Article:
Pacman Jones Says He Would’ve Loved To Play For Tomlin, Steelers

Adam “Pacman” Jones spent the majority of his NFL career in the AFC North with the Cincinnati Bengals. There, the Pittsburgh Steelers were the enemy, the rival. But if Jones could wave a magic wand and do it all over, he’d wear the black and gold. On the most recent episode of I Am Athlete, a podcast also hosted by Brandon Marshall and Lesean McCoy, Jones said he always had respect for Mike Tomlin and the Steelers.

“My mentality and the way I carry myself is a Pittsburgh type of guy,” Jones said when asked what other North team he wishes he played for. “And that’s honest. And Coach Tomlin came from a long line of coaches that I had the chance to play for in West Virginia. But that tough grit, you know what I mean? Glass-eater, you know? Play hard. Bring two chin straps. I think that’s the Pittsburgh culture, man. So, I had to be honest with that.”

Jones played his college ball at West Virginia. While that team was coached by Rich Rodriguez, Bill Stewart was on the coaching staff while Jones was there, then serving as the Mountaineers’ quarterback and special teams coach, so it’s likely he coached up Jones in some regard. Stewart gave Mike Tomlin his first job at Virginia Military Institute in 1995, bringing him on as a receivers coach after Tomlin finished his college career at William & Mary playing the position. The Tomlins and Stewarts have had strong ties ever since, and today, Stewart’s son Blaine serves as the Steelers’ assistant receivers coach. So Jones’ path to Tomlin is an easy one to follow.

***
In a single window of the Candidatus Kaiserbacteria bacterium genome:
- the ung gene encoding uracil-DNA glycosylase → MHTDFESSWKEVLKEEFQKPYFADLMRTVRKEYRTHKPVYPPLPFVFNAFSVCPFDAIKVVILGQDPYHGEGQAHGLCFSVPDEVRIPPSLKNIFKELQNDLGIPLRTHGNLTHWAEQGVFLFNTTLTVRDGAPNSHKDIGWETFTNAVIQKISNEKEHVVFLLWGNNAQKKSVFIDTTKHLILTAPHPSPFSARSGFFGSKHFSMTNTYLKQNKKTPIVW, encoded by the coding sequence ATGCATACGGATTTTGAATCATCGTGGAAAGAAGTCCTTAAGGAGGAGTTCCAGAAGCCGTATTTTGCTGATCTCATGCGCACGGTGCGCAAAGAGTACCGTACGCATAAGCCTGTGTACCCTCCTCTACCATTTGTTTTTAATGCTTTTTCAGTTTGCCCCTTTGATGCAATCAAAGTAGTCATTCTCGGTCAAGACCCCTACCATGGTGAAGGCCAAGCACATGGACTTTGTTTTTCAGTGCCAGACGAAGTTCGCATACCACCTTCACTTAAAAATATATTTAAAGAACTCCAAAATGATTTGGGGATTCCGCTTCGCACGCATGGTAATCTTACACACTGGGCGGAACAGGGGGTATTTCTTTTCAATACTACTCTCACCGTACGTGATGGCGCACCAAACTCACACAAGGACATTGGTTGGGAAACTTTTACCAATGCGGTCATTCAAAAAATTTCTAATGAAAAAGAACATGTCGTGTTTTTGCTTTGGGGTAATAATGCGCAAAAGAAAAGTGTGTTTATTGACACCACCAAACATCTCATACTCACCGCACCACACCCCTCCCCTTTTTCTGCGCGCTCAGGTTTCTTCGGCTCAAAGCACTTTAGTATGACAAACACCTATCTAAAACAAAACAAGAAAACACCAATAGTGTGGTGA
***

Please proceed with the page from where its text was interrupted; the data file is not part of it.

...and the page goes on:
While Jones had an often controversial professional career, he also showed rare staying power, playing from 2005 to 2018, though he didn’t play in 2007 or 2009. He was a solid cornerback and excellent return man, famously one of the league’s most aggressive and almost never calling for fair catches. From 2008 to 2018, Jones returned 129 punts. He only fair caught three of them.

Against the Steelers, Jones intercepted three passes, though Pittsburgh limited Jones’ impact in the return game. Of course, it’s fair to wonder if Tomlin would’ve ever let him return kicks or punts. Tomlin’s rarely allowed defensive players to handle it. Allen Rossum in 2007, Tomlin’s first year, is about the only exception.

Jones’ comments here obviously don’t matter much and make for some decent offseason fodder. But it shows the respect Jones had for Tomlin and the Steelers even as the two teams had an often bitter rivalry.

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